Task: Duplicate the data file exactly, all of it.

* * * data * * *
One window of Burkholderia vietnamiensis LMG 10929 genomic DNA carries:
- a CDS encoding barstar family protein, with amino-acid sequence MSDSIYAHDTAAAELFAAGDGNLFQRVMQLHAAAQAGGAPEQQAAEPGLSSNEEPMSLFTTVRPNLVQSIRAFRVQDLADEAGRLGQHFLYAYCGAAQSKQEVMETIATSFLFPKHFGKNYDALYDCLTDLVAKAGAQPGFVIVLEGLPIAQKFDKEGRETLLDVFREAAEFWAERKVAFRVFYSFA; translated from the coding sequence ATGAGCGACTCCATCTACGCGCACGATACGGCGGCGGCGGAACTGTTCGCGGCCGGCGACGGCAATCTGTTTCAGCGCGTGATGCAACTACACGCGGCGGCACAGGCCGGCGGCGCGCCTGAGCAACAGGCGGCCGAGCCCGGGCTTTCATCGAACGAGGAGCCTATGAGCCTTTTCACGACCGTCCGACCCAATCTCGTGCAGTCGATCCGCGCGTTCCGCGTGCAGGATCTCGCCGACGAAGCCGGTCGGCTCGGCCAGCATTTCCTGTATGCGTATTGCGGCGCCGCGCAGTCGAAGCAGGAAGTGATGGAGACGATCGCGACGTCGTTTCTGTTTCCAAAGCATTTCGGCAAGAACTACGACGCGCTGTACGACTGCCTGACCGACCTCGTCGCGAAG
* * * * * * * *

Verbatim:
One window of Burkholderia vietnamiensis LMG 10929 genomic DNA carries:
- a CDS encoding barstar family protein, with amino-acid sequence MSDSIYAHDTAAAELFAAGDGNLFQRVMQLHAAAQAGGAPEQQAAEPGLSSNEEPMSLFTTVRPNLVQSIRAFRVQDLADEAGRLGQHFLYAYCGAAQSKQEVMETIATSFLFPKHFGKNYDALYDCLTDLVAKAGAQPGFVIVLEGLPIAQKFDKEGRETLLDVFREAAEFWAERKVAFRVFYSFA; translated from the coding sequence ATGAGCGACTCCATCTACGCGCACGATACGGCGGCGGCGGAACTGTTCGCGGCCGGCGACGGCAATCTGTTTCAGCGCGTGATGCAACTACACGCGGCGGCACAGGCCGGCGGCGCGCCTGAGCAACAGGCGGCCGAGCCCGGGCTTTCATCGAACGAGGAGCCTATGAGCCTTTTCACGACCGTCCGACCCAATCTCGTGCAGTCGATCCGCGCGTTCCGCGTGCAGGATCTCGCCGACGAAGCCGGTCGGCTCGGCCAGCATTTCCTGTATGCGTATTGCGGCGCCGCGCAGTCGAAGCAGGAAGTGATGGAGACGATCGCGACGTCGTTTCTGTTTCCAAAGCATTTCGGCAAGAACTACGACGCGCTGTACGACTGCCTGACCGACCTCGTCGCGAAG